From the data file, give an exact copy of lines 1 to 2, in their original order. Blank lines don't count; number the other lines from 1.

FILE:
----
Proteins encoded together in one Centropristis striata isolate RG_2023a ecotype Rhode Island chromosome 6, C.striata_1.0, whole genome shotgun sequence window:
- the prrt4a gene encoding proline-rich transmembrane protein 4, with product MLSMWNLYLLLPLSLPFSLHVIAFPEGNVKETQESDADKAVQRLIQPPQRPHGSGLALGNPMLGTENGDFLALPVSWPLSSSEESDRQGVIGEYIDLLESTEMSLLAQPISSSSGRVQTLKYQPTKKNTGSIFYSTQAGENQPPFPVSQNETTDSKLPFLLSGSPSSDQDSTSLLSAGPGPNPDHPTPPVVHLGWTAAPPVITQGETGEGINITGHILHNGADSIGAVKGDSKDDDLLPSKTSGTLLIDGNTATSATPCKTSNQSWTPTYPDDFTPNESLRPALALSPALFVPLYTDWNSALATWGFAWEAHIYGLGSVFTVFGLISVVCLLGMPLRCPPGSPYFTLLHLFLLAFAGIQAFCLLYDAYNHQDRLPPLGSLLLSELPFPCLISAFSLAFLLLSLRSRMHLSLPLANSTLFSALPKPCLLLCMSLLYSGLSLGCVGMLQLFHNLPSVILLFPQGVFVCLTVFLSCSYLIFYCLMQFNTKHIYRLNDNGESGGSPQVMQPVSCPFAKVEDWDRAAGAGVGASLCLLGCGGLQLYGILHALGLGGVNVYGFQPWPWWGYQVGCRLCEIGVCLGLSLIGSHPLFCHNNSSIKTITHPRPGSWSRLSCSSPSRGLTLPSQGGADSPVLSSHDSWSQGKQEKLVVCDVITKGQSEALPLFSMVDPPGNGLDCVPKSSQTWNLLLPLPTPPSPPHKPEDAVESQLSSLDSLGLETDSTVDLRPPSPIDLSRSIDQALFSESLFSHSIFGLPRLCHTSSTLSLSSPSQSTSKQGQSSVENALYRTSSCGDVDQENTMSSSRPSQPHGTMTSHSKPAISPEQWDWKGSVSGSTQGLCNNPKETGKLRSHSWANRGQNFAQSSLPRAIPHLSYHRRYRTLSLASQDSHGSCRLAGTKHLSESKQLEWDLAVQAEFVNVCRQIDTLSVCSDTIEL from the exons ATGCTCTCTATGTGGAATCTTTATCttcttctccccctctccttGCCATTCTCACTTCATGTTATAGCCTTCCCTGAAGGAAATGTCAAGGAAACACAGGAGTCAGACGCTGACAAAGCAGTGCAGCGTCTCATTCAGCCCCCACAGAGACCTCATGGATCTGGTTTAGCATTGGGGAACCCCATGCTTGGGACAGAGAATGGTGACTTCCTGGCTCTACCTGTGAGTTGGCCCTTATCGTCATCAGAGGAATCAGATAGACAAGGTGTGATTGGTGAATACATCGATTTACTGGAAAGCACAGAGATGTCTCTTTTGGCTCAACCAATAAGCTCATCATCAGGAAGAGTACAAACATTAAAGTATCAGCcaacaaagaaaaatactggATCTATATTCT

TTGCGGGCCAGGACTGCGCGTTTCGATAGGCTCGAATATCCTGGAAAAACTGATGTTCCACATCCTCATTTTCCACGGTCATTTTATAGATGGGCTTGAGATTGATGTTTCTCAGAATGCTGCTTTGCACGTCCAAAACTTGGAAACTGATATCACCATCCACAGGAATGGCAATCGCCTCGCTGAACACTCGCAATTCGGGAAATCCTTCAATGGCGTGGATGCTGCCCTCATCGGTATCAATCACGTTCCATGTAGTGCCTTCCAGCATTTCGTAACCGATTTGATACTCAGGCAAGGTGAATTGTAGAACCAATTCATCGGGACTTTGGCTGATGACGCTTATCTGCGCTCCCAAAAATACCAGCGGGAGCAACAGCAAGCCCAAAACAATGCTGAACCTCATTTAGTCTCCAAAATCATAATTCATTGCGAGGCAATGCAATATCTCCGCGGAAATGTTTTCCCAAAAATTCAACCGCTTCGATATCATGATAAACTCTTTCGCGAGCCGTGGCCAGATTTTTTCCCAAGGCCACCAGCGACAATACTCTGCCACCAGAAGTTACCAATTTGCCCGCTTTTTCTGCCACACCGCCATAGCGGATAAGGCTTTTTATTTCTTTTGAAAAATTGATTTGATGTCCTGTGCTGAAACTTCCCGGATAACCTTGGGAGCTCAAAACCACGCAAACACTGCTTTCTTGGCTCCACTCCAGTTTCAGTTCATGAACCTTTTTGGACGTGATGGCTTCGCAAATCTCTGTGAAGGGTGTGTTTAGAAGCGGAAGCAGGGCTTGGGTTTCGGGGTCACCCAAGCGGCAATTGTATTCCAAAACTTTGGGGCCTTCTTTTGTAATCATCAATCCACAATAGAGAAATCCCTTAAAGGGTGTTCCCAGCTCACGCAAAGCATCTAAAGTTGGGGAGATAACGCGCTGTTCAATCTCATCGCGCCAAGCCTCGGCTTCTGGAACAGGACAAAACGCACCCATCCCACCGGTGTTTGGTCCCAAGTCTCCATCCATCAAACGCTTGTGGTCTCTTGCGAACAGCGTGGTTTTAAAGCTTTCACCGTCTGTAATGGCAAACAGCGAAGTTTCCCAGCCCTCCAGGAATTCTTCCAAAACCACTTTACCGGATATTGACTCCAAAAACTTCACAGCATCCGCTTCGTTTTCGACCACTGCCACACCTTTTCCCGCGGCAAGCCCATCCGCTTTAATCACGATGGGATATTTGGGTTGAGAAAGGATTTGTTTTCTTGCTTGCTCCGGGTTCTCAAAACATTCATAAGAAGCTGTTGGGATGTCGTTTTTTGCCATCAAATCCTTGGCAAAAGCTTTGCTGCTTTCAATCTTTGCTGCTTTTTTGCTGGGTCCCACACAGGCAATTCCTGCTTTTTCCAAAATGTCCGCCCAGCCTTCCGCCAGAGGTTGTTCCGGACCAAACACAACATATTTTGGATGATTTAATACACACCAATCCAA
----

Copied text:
Proteins encoded together in one Centropristis striata isolate RG_2023a ecotype Rhode Island chromosome 6, C.striata_1.0, whole genome shotgun sequence window:
- the prrt4a gene encoding proline-rich transmembrane protein 4, with product MLSMWNLYLLLPLSLPFSLHVIAFPEGNVKETQESDADKAVQRLIQPPQRPHGSGLALGNPMLGTENGDFLALPVSWPLSSSEESDRQGVIGEYIDLLESTEMSLLAQPISSSSGRVQTLKYQPTKKNTGSIFYSTQAGENQPPFPVSQNETTDSKLPFLLSGSPSSDQDSTSLLSAGPGPNPDHPTPPVVHLGWTAAPPVITQGETGEGINITGHILHNGADSIGAVKGDSKDDDLLPSKTSGTLLIDGNTATSATPCKTSNQSWTPTYPDDFTPNESLRPALALSPALFVPLYTDWNSALATWGFAWEAHIYGLGSVFTVFGLISVVCLLGMPLRCPPGSPYFTLLHLFLLAFAGIQAFCLLYDAYNHQDRLPPLGSLLLSELPFPCLISAFSLAFLLLSLRSRMHLSLPLANSTLFSALPKPCLLLCMSLLYSGLSLGCVGMLQLFHNLPSVILLFPQGVFVCLTVFLSCSYLIFYCLMQFNTKHIYRLNDNGESGGSPQVMQPVSCPFAKVEDWDRAAGAGVGASLCLLGCGGLQLYGILHALGLGGVNVYGFQPWPWWGYQVGCRLCEIGVCLGLSLIGSHPLFCHNNSSIKTITHPRPGSWSRLSCSSPSRGLTLPSQGGADSPVLSSHDSWSQGKQEKLVVCDVITKGQSEALPLFSMVDPPGNGLDCVPKSSQTWNLLLPLPTPPSPPHKPEDAVESQLSSLDSLGLETDSTVDLRPPSPIDLSRSIDQALFSESLFSHSIFGLPRLCHTSSTLSLSSPSQSTSKQGQSSVENALYRTSSCGDVDQENTMSSSRPSQPHGTMTSHSKPAISPEQWDWKGSVSGSTQGLCNNPKETGKLRSHSWANRGQNFAQSSLPRAIPHLSYHRRYRTLSLASQDSHGSCRLAGTKHLSESKQLEWDLAVQAEFVNVCRQIDTLSVCSDTIEL from the exons ATGCTCTCTATGTGGAATCTTTATCttcttctccccctctccttGCCATTCTCACTTCATGTTATAGCCTTCCCTGAAGGAAATGTCAAGGAAACACAGGAGTCAGACGCTGACAAAGCAGTGCAGCGTCTCATTCAGCCCCCACAGAGACCTCATGGATCTGGTTTAGCATTGGGGAACCCCATGCTTGGGACAGAGAATGGTGACTTCCTGGCTCTACCTGTGAGTTGGCCCTTATCGTCATCAGAGGAATCAGATAGACAAGGTGTGATTGGTGAATACATCGATTTACTGGAAAGCACAGAGATGTCTCTTTTGGCTCAACCAATAAGCTCATCATCAGGAAGAGTACAAACATTAAAGTATCAGCcaacaaagaaaaatactggATCTATATTCT